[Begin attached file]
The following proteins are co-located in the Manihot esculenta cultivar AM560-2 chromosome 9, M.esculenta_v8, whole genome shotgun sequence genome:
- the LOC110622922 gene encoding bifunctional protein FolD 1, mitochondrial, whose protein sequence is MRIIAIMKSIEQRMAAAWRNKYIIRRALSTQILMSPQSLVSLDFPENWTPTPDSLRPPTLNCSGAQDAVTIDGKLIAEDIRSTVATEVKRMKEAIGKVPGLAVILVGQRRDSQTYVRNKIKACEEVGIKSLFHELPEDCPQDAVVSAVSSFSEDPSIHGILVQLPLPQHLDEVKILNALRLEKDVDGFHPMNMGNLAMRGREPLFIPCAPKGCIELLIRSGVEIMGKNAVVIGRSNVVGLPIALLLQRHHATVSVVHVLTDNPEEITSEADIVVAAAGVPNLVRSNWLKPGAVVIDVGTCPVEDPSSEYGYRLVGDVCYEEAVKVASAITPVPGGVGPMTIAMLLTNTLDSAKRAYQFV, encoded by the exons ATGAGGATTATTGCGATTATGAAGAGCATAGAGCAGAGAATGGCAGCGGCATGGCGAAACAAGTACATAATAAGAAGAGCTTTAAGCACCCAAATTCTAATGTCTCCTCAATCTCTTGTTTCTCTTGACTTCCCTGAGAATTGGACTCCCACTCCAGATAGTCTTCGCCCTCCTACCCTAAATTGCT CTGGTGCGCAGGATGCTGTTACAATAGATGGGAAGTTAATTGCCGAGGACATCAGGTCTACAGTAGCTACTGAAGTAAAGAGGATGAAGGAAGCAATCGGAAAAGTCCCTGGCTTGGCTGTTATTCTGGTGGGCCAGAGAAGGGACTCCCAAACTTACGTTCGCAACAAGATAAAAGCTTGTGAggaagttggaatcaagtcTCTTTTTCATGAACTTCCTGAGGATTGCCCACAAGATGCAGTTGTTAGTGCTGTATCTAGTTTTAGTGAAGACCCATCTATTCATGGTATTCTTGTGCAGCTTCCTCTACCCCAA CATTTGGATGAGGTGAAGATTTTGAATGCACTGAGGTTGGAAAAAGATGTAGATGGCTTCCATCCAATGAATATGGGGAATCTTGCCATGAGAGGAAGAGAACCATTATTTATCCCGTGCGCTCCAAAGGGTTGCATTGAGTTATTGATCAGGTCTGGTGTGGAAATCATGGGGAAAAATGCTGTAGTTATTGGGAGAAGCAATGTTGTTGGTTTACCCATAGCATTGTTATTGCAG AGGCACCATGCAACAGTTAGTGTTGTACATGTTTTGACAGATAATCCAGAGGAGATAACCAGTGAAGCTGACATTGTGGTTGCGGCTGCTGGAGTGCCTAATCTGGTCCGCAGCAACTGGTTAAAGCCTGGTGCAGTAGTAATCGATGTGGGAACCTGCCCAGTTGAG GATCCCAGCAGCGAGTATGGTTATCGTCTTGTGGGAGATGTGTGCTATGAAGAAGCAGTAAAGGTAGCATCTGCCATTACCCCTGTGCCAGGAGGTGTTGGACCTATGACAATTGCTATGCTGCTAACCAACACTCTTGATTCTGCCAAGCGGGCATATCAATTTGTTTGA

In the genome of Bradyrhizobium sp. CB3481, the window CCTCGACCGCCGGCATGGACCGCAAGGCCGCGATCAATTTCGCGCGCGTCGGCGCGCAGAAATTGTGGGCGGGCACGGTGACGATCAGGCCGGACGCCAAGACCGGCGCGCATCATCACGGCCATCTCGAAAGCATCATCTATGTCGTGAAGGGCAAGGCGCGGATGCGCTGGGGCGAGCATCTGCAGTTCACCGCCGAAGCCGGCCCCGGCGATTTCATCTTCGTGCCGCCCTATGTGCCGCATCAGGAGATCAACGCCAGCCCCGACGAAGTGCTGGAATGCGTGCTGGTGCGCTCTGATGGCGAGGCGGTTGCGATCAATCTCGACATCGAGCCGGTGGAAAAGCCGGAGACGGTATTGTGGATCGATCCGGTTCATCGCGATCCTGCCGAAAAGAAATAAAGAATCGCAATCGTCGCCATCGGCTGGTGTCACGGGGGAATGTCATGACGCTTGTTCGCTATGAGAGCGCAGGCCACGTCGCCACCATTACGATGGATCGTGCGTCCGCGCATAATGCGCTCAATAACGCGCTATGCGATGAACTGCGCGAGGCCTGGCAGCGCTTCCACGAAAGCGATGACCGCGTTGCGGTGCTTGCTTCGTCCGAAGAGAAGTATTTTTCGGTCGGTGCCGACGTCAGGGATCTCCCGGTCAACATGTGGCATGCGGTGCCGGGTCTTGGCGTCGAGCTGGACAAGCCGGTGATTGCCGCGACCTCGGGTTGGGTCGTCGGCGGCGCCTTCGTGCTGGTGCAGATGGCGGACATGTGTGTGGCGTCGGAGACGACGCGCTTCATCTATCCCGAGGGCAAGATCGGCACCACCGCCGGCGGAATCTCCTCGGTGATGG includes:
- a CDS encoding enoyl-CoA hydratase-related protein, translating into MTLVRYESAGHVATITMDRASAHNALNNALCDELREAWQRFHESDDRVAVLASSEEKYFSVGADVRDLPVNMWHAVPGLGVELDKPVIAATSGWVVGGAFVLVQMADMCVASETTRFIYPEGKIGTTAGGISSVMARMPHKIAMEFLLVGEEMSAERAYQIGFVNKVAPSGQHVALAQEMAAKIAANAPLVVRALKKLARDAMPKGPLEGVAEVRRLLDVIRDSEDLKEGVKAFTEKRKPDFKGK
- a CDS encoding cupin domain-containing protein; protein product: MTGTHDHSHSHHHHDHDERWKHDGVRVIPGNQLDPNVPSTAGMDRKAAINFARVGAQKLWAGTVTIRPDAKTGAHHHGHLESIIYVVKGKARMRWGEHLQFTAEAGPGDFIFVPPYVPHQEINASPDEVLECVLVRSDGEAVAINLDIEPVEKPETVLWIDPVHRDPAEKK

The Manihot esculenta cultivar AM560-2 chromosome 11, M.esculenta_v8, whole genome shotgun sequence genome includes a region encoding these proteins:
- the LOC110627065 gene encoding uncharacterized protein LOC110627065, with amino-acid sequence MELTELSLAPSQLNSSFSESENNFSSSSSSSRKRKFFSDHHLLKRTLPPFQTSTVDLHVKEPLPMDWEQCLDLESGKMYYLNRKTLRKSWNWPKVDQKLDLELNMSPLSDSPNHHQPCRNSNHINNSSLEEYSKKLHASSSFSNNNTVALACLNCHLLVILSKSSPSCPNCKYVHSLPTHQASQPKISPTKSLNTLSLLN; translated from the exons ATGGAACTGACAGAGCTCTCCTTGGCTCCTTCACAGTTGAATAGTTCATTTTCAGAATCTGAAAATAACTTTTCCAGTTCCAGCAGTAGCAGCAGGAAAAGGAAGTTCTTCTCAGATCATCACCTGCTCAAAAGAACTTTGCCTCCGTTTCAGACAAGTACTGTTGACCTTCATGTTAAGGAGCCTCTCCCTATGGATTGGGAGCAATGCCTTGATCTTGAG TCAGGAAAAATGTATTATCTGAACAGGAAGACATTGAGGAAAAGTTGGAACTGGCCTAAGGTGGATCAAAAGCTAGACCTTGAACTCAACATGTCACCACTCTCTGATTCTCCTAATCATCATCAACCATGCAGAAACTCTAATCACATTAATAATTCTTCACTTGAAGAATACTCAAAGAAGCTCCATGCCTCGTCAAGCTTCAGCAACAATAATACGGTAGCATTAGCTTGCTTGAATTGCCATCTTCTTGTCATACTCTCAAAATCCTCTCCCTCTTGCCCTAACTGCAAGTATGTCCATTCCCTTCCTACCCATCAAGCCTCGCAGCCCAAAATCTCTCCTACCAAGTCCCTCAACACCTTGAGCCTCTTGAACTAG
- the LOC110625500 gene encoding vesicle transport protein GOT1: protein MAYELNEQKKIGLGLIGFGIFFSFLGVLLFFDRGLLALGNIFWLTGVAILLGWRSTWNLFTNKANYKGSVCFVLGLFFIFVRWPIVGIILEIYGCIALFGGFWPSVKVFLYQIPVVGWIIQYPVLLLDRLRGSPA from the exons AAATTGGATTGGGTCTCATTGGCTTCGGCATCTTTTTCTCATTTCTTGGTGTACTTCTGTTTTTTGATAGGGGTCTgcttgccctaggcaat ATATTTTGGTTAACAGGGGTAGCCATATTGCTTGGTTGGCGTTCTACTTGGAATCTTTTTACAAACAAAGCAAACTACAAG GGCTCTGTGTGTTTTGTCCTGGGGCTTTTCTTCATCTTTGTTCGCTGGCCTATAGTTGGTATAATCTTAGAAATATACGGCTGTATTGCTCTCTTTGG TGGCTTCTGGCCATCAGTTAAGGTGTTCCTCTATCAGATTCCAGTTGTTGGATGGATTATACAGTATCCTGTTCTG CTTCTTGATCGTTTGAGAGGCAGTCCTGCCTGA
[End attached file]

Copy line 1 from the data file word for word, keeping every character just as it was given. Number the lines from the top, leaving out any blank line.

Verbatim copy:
The following proteins are co-located in the Manihot esculenta cultivar AM560-2 chromosome 9, M.esculenta_v8, whole genome shotgun sequence genome: